By Brianne Wenning, Lisa Dikomitis, Kay Polidano and Christian Mallen, Keele University
Few things are more stereotypically British than discussing the weather. A sense of national pride seems to pervades this discussion. In fact, during our time in the UK (as three of the co-authors grew up outside the UK), we have viewed it as an art form, and one we very much enjoying trying our hand at. It is almost comforting to settle in to a long, drawn out discussion on temperatures and weather patterns that puts both speakers at ease.
This propensity and preoccupation with the weather was centered in a series of interviews we conducted with older adults on their experiences of the UK’s first COVID-19 related lockdown in Spring 2020. We interviewed 28 older adults (most of whom were white and all of whom were middle-class) over the age of 70. Interviews took place on WhatsApp, Microsoft Teams, Google Meet, Skype, or over the telephone, depending on accessibility and preference.
Much of the literature on older adults in the UK centers on themes of loneliness, isolation, or ageist ideas of ‘successful’ (and, by default, ‘unsuccessful’) aging (e.g., Calasanti and King, 2020; Newall and Menec, 2019; Rowe and Kahn, 2015; Rozanova, 2010). What struck us about these interviews, however, was not how bad the situation had gotten for this already so-called ‘vulnerable’ population, but rather how so many were appreciating this period of forced reflection, which one participant optimistically described as ‘slow living’. This enjoyment was underpinned by a familiar friend – the weather.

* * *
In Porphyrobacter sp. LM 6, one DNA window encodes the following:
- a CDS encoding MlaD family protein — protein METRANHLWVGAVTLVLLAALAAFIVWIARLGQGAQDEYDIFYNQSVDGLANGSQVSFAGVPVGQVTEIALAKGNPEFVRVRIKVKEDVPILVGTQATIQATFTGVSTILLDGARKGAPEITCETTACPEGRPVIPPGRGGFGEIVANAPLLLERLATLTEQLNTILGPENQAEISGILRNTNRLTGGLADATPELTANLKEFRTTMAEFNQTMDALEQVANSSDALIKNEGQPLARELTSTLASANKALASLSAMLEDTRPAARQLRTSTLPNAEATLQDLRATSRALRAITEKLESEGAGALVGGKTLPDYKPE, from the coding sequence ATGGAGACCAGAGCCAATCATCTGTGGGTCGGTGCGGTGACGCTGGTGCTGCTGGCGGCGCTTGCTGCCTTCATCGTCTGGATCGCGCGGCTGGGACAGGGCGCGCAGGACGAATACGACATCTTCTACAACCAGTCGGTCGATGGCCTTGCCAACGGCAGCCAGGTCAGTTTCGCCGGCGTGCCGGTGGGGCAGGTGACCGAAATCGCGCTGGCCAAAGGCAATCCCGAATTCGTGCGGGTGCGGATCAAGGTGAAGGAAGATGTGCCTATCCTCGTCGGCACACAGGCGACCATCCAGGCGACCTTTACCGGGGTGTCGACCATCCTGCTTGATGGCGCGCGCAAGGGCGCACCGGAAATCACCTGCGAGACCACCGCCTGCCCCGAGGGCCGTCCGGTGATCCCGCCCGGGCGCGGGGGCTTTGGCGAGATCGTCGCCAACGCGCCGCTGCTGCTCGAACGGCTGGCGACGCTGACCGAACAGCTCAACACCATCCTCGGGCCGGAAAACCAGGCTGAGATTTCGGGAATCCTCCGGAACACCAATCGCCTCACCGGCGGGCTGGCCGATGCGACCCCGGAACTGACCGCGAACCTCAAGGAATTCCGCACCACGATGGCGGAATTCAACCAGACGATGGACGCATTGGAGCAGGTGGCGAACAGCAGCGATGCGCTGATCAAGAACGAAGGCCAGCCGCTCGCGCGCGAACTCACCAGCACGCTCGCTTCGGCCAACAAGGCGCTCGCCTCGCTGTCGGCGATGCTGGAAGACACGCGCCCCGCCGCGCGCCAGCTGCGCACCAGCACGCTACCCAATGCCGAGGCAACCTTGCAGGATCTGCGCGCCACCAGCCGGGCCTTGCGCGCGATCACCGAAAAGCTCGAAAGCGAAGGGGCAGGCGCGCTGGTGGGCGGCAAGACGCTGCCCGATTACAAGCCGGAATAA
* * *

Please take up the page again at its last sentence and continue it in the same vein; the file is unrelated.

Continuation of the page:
Looking on the bright side
While the UK will never top the list of ‘sand and sun’ destinations, most older adults in our study mentioned the uncharacteristically warm weather during the lockdown of April and May 2020. Though comments on the weather are typical, these remarks held an added layer of importance. Many told us that they could not recall such a warm and sunny spring and admitted they were unsure how they would have coped had the lockdown been in the midst of winter. Discussions of soaring depression rates and potential increases in nationwide suicide rates followed such thoughts. So, while certain segments of the population certainly lamented being forced to stay indoors during such unseasonably warm weather, our participants saw it as a blessing for their mental health and the health of the nation. Yet this warm and sunny spring had another, very salient benefit for our participants: they had gardens.